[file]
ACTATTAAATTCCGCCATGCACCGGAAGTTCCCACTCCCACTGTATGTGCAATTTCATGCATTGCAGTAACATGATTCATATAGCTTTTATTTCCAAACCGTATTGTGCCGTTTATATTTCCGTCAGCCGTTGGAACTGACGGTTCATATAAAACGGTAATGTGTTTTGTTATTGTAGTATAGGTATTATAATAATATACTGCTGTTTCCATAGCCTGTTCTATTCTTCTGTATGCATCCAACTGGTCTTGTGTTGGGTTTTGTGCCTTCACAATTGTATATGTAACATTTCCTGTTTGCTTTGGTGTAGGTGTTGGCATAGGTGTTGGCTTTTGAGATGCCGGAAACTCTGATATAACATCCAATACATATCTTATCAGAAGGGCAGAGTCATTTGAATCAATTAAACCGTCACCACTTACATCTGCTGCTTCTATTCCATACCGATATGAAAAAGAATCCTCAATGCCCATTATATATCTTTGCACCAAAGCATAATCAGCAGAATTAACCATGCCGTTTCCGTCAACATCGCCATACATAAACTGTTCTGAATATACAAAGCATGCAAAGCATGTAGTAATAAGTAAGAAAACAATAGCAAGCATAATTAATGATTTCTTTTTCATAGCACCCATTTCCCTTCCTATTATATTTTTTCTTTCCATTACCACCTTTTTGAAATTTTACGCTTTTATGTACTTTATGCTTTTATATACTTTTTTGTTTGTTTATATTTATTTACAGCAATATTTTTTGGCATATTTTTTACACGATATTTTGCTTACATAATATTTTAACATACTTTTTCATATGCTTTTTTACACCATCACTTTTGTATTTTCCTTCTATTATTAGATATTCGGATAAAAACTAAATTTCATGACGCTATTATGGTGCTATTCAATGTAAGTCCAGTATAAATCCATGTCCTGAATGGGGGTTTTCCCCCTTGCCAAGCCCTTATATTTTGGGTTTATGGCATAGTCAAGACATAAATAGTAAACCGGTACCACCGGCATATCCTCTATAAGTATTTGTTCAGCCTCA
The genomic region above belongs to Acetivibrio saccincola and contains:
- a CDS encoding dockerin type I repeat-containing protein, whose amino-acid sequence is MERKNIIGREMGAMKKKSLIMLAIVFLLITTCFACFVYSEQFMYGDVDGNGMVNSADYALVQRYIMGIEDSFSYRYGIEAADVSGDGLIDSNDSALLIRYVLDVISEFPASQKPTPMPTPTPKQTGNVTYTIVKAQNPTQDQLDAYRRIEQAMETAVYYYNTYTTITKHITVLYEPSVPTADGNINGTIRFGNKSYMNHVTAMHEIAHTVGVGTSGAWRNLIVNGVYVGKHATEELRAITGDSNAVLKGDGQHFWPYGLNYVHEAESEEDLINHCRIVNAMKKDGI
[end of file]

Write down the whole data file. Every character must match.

ACTATTAAATTCCGCCATGCACCGGAAGTTCCCACTCCCACTGTATGTGCAATTTCATGCATTGCAGTAACATGATTCATATAGCTTTTATTTCCAAACCGTATTGTGCCGTTTATATTTCCGTCAGCCGTTGGAACTGACGGTTCATATAAAACGGTAATGTGTTTTGTTATTGTAGTATAGGTATTATAATAATATACTGCTGTTTCCATAGCCTGTTCTATTCTTCTGTATGCATCCAACTGGTCTTGTGTTGGGTTTTGTGCCTTCACAATTGTATATGTAACATTTCCTGTTTGCTTTGGTGTAGGTGTTGGCATAGGTGTTGGCTTTTGAGATGCCGGAAACTCTGATATAACATCCAATACATATCTTATCAGAAGGGCAGAGTCATTTGAATCAATTAAACCGTCACCACTTACATCTGCTGCTTCTATTCCATACCGATATGAAAAAGAATCCTCAATGCCCATTATATATCTTTGCACCAAAGCATAATCAGCAGAATTAACCATGCCGTTTCCGTCAACATCGCCATACATAAACTGTTCTGAATATACAAAGCATGCAAAGCATGTAGTAATAAGTAAGAAAACAATAGCAAGCATAATTAATGATTTCTTTTTCATAGCACCCATTTCCCTTCCTATTATATTTTTTCTTTCCATTACCACCTTTTTGAAATTTTACGCTTTTATGTACTTTATGCTTTTATATACTTTTTTGTTTGTTTATATTTATTTACAGCAATATTTTTTGGCATATTTTTTACACGATATTTTGCTTACATAATATTTTAACATACTTTTTCATATGCTTTTTTACACCATCACTTTTGTATTTTCCTTCTATTATTAGATATTCGGATAAAAACTAAATTTCATGACGCTATTATGGTGCTATTCAATGTAAGTCCAGTATAAATCCATGTCCTGAATGGGGGTTTTCCCCCTTGCCAAGCCCTTATATTTTGGGTTTATGGCATAGTCAAGACATAAATAGTAAACCGGTACCACCGGCATATCCTCTATAAGTATTTGTTCAGCCTCA
The genomic region above belongs to Acetivibrio saccincola and contains:
- a CDS encoding dockerin type I repeat-containing protein, whose amino-acid sequence is MERKNIIGREMGAMKKKSLIMLAIVFLLITTCFACFVYSEQFMYGDVDGNGMVNSADYALVQRYIMGIEDSFSYRYGIEAADVSGDGLIDSNDSALLIRYVLDVISEFPASQKPTPMPTPTPKQTGNVTYTIVKAQNPTQDQLDAYRRIEQAMETAVYYYNTYTTITKHITVLYEPSVPTADGNINGTIRFGNKSYMNHVTAMHEIAHTVGVGTSGAWRNLIVNGVYVGKHATEELRAITGDSNAVLKGDGQHFWPYGLNYVHEAESEEDLINHCRIVNAMKKDGI